Stocks are falling today as a global selloff hits equity
S&P 500 futures are down almost 1 percent, while European
indexes are lower by about 2 percent. The real declines came in
Asia, where Japan's Nikkei plunged 7 percent and Hong Kong shed 2.5
The weakness follows a weak purchasing-managers report from China,
which showed a contraction in the country's manufacturing sector
for the first time in seven months. Nerves were also on edge
yesterday when comments from Federal Reserve officials in the
United States suggested that the central bank will slow monetary
The S&P 500 had traded to a new record high earlier in
yesterday's session, but then reversed and closed lower--resulting
in a "
" chart pattern that some technicians consider a sign of a
reversal. Even before the drop, internals of the market showed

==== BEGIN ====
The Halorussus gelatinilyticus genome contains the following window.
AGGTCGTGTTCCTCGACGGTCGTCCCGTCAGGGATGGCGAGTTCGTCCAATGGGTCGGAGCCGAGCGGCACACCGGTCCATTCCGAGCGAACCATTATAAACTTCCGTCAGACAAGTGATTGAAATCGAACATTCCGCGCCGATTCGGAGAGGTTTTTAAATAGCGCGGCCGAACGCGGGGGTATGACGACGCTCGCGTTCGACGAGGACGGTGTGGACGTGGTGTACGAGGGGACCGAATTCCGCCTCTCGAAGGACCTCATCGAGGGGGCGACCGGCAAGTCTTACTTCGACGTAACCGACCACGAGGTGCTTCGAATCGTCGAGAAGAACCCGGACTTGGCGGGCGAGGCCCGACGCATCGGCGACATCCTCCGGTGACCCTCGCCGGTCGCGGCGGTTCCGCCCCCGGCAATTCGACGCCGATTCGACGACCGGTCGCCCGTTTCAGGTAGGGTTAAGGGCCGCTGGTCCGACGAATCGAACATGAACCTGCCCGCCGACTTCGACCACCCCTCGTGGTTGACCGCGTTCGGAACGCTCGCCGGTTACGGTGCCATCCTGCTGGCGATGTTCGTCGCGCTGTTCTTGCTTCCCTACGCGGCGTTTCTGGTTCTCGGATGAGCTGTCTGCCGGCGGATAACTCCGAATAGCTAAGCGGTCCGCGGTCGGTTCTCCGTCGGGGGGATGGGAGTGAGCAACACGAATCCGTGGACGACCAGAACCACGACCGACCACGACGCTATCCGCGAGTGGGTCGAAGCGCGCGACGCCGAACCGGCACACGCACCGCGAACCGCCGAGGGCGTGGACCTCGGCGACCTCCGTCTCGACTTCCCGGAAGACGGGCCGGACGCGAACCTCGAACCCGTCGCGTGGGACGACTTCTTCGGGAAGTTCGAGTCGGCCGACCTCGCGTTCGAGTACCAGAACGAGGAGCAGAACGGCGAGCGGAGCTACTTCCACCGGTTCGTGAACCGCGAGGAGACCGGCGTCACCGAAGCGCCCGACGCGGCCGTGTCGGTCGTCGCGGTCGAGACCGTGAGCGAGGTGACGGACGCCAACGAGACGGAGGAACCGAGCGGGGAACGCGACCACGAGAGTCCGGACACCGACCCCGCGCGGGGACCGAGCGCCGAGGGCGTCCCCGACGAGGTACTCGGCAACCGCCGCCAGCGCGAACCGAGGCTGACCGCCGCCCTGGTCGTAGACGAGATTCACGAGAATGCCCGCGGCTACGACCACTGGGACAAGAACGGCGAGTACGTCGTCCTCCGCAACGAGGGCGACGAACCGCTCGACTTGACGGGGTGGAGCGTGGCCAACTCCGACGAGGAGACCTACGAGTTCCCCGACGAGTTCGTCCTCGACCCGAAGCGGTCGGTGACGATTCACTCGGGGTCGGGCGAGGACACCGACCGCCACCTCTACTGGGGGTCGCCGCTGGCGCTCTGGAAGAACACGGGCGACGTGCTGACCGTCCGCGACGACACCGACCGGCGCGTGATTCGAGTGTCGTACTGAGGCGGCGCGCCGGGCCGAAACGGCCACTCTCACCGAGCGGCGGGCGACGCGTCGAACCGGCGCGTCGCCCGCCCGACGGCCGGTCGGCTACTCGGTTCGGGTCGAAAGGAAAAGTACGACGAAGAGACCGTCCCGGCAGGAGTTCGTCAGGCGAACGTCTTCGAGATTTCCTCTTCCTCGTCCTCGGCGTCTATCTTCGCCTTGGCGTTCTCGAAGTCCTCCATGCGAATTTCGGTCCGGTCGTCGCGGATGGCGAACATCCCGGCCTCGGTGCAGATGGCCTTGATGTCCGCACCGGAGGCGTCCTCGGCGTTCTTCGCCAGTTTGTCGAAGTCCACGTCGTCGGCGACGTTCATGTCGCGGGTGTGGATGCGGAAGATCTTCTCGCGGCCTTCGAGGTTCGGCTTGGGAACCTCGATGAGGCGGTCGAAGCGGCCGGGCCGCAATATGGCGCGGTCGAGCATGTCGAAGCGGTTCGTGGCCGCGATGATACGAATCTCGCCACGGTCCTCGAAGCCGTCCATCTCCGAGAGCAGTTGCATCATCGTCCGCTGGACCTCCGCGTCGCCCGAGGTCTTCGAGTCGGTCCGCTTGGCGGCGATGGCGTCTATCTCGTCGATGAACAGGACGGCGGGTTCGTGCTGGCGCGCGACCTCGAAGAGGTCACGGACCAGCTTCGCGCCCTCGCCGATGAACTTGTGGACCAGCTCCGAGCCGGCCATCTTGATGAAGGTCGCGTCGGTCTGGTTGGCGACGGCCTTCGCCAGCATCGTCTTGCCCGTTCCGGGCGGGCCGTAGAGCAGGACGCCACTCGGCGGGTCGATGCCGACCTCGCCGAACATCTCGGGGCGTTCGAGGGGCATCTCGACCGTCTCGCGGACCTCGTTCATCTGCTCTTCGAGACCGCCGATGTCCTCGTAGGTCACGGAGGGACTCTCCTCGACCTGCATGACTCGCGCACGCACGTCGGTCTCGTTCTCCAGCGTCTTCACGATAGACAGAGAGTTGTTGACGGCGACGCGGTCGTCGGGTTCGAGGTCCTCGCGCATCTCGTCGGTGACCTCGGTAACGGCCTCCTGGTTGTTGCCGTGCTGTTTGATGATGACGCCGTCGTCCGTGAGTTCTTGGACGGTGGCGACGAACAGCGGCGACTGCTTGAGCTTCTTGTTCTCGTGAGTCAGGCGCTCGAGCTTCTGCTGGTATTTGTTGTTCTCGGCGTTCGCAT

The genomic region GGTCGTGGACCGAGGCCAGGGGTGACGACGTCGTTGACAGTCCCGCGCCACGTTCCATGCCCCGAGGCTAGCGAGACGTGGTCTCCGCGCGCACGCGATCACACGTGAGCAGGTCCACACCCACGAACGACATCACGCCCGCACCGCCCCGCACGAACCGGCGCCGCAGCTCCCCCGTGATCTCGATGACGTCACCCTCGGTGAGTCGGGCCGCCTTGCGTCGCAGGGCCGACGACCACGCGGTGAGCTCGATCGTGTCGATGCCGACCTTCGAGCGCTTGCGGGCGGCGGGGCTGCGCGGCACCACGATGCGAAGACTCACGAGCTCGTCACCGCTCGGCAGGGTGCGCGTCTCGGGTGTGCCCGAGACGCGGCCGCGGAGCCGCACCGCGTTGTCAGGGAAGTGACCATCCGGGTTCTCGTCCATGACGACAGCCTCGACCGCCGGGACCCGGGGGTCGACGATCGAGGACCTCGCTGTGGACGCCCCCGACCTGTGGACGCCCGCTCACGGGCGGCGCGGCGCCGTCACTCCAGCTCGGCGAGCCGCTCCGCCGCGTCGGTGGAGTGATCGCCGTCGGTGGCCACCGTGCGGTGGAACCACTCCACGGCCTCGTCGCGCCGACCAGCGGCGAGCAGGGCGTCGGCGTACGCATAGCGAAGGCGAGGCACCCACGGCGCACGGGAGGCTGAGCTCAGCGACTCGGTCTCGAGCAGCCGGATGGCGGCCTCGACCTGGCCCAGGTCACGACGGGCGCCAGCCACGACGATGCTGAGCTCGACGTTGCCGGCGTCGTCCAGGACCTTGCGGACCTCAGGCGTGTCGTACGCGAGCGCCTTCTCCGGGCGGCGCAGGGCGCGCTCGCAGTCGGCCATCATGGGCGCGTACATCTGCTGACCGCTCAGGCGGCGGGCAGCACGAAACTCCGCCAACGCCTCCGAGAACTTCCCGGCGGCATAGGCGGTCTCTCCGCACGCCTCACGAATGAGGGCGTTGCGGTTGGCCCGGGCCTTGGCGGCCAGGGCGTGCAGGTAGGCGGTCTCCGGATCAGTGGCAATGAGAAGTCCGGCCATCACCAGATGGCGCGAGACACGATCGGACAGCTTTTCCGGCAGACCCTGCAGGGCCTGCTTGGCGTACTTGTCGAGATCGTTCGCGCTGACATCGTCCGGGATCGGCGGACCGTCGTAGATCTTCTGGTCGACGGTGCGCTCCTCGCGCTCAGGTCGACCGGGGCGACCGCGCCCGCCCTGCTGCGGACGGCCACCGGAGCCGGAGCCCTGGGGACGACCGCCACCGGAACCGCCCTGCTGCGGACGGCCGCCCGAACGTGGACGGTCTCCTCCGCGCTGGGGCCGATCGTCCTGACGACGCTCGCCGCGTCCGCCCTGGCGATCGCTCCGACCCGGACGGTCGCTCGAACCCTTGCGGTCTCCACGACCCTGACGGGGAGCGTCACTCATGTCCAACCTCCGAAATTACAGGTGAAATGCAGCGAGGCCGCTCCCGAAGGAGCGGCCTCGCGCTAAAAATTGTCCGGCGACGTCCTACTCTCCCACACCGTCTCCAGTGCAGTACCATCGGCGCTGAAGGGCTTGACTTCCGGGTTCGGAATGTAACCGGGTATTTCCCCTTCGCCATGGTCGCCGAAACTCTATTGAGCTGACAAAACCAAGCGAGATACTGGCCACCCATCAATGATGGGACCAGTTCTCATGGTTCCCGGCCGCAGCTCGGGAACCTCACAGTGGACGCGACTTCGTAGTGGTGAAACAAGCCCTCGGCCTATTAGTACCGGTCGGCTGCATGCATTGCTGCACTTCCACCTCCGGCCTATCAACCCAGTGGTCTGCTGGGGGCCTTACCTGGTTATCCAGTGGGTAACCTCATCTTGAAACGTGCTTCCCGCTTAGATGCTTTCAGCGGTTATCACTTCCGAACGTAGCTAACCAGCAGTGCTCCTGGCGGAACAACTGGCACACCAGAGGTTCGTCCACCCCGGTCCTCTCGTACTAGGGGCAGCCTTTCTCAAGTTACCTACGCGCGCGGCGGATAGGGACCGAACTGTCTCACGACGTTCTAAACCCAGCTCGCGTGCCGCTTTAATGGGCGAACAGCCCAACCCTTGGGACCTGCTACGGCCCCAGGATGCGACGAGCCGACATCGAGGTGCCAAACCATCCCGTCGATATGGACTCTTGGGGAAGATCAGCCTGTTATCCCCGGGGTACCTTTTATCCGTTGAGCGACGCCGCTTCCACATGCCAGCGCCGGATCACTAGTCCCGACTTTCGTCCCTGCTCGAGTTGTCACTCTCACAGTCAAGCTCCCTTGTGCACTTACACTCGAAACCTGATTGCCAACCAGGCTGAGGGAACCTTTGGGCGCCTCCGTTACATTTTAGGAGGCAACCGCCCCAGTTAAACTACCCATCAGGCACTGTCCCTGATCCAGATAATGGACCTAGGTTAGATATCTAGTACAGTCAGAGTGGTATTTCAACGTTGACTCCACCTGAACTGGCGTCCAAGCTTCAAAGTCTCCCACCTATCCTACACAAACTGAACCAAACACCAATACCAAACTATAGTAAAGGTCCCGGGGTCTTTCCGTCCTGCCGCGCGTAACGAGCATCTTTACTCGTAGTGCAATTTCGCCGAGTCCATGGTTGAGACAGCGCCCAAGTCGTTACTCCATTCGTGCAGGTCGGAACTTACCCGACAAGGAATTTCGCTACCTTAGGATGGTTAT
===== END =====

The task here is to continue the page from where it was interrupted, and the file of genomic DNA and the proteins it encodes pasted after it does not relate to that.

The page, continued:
slowing momentum as transports lagged and health care led to the
The question now facing investors is how much of a pullback to
expect before putting money to work again. (Support could be found
around between 1627 and 1633 on the S&P 500, a consolidation
range from earlier this month.)
Initial jobless claims at 8:30 a.m. ET and new home sales at 10
a.m. could affect sentiment as well.
Commodities are mostly bearish, led by a 2 percent drop for copper
and a 1 percent decline for oil. Gold and agricultural foodstuffs,
however, are higher.
The main trend in the foreign-exchange market is yen strength
across the board as the Japanese currency rebounds from months of
weakness. But the euro is modestly higher against the U.S. dollar,
which is potentially bullish.
In company-specific news, technology stalwart Hewlett-Packard is
indicated higher by 12 percent after reporting strong profit and
raising its guidance. Pacific Sunwear of California also rallied
after is revenue beat forecasts and management issued a strong
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